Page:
My name is Philip Benjamin. I am an Australian mental health nurse (trained at Larundel Hospital in the mid-seventies, which meant working in acute and long-term wards in a mental asylum for nine months per year and three months of classes), also with a degree in secondary teaching (majoring in Drama and Media Studies) and a Master of Mind and Society, which is a cross-disciplinary post-graduate degree from the faculties of Arts and Psychological Medicine at Monash University. This Masters was taught on the theme of “the mind as contested territory” by professors with Freudian and Lacanian approaches to ‘the mind’.
I was Convenor of the ISPS Australia Steering committee, and founding chairman of the ISPS Australia Board, but left that position in June 2105 to work independently (see www.isps.org, www.isps-us.org and www.ispsuk.org for more details, and check the isps.org.au web site to see if it is still under re-development).
This blog seemed to be a logical extension of some work I was doing for this group – compiling emails with links, similar to these posts, for the ISPS Aus-NZ email discussion group on yahoo.com. I work part time in a early psychosis prevention at intervention service on the Gold Coast and part time in psychiatric assessment roles in the Emergency Departments of three general hospitals in Brisbane, in Queensland, Australia, where the tourism slogan is “Beautiful one day, perfect the next…”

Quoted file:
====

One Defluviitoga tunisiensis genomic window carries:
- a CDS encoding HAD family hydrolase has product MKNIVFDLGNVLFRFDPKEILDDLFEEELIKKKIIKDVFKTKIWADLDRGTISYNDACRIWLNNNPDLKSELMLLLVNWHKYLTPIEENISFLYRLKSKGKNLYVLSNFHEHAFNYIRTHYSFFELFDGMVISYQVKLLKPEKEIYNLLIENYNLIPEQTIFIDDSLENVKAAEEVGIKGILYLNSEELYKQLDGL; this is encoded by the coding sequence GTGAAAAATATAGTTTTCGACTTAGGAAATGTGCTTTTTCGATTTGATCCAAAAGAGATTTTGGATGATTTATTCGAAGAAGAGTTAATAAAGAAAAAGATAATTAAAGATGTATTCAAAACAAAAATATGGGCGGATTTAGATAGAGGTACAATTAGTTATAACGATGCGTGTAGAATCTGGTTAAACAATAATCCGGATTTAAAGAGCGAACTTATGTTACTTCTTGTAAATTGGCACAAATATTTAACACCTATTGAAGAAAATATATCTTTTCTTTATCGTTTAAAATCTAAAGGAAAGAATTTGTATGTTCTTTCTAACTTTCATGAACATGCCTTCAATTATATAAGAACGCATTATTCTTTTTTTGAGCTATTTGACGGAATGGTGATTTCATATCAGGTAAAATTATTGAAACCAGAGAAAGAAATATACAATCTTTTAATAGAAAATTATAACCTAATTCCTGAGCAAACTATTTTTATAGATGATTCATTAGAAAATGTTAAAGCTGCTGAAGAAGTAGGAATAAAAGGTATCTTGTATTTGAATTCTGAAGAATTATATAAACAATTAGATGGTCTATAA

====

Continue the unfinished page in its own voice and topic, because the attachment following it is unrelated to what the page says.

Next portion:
The views here are entirely my own and cannot be taken as representing those of my employers.
My professional interest is now almost exclusively in Open Dialogue and the Hearing Voices Approach. Open Dialogue (OD) is a form of Dialogical Practice devised to work with serious mental health crises (psychosis or suicide) in Finland, originated and developed by groups led by Yrjö Alanen and Jaakko Seikkula.
This work is based on the “need adapted” approach, which says that every crisis is unique and must be solved through careful and detailed examination of the situation, rather than through applications of labels and formulaic responses.
This is coupled with the idea that through “Open Dialogue”, the resources of the family and social system from which the patient comes can be harnessed for a complete recovery and re-integration into normal life, without residual symptoms and disabilities.
This idea may seem strange to those used to the idea of mental illnesses as genetically based progressive brain disorders, but after careful thought, this accepted model of mental illness seems to be totally inadequate and the paradigm on which the Open dialogue approach is based a much stronger and more sympathetic force.
The Hearing Voices Approach is based on the discovery that the content of the voices some people hear (which are not necessarily due to mental illness, but can be very distressing for people who have been exposed to overwhelming trauma, some of which does occur within mental health services).
More on this to come – see the links to current workshops above…